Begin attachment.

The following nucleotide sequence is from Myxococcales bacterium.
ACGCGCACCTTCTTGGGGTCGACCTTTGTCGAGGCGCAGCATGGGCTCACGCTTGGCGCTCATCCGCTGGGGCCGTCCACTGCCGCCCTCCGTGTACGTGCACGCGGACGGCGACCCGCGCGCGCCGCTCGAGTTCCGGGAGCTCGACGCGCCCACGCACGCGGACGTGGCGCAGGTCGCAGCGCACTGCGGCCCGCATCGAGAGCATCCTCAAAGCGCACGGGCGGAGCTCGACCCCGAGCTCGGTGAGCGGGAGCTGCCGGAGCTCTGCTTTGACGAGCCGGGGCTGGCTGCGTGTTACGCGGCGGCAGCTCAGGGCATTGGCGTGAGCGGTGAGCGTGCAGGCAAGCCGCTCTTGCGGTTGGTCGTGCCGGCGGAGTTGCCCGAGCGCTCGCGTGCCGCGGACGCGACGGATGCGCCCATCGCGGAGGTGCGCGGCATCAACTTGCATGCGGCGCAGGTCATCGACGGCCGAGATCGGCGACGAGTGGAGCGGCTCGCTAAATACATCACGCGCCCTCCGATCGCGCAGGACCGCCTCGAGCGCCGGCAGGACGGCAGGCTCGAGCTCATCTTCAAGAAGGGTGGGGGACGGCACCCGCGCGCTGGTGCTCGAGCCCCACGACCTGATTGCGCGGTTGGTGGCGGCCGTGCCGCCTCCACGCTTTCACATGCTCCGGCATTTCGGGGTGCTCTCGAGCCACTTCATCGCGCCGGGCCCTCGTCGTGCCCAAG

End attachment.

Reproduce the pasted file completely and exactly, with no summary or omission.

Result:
The following nucleotide sequence is from Myxococcales bacterium.
ACGCGCACCTTCTTGGGGTCGACCTTTGTCGAGGCGCAGCATGGGCTCACGCTTGGCGCTCATCCGCTGGGGCCGTCCACTGCCGCCCTCCGTGTACGTGCACGCGGACGGCGACCCGCGCGCGCCGCTCGAGTTCCGGGAGCTCGACGCGCCCACGCACGCGGACGTGGCGCAGGTCGCAGCGCACTGCGGCCCGCATCGAGAGCATCCTCAAAGCGCACGGGCGGAGCTCGACCCCGAGCTCGGTGAGCGGGAGCTGCCGGAGCTCTGCTTTGACGAGCCGGGGCTGGCTGCGTGTTACGCGGCGGCAGCTCAGGGCATTGGCGTGAGCGGTGAGCGTGCAGGCAAGCCGCTCTTGCGGTTGGTCGTGCCGGCGGAGTTGCCCGAGCGCTCGCGTGCCGCGGACGCGACGGATGCGCCCATCGCGGAGGTGCGCGGCATCAACTTGCATGCGGCGCAGGTCATCGACGGCCGAGATCGGCGACGAGTGGAGCGGCTCGCTAAATACATCACGCGCCCTCCGATCGCGCAGGACCGCCTCGAGCGCCGGCAGGACGGCAGGCTCGAGCTCATCTTCAAGAAGGGTGGGGGACGGCACCCGCGCGCTGGTGCTCGAGCCCCACGACCTGATTGCGCGGTTGGTGGCGGCCGTGCCGCCTCCACGCTTTCACATGCTCCGGCATTTCGGGGTGCTCTCGAGCCACTTCATCGCGCCGGGCCCTCGTCGTGCCCAAG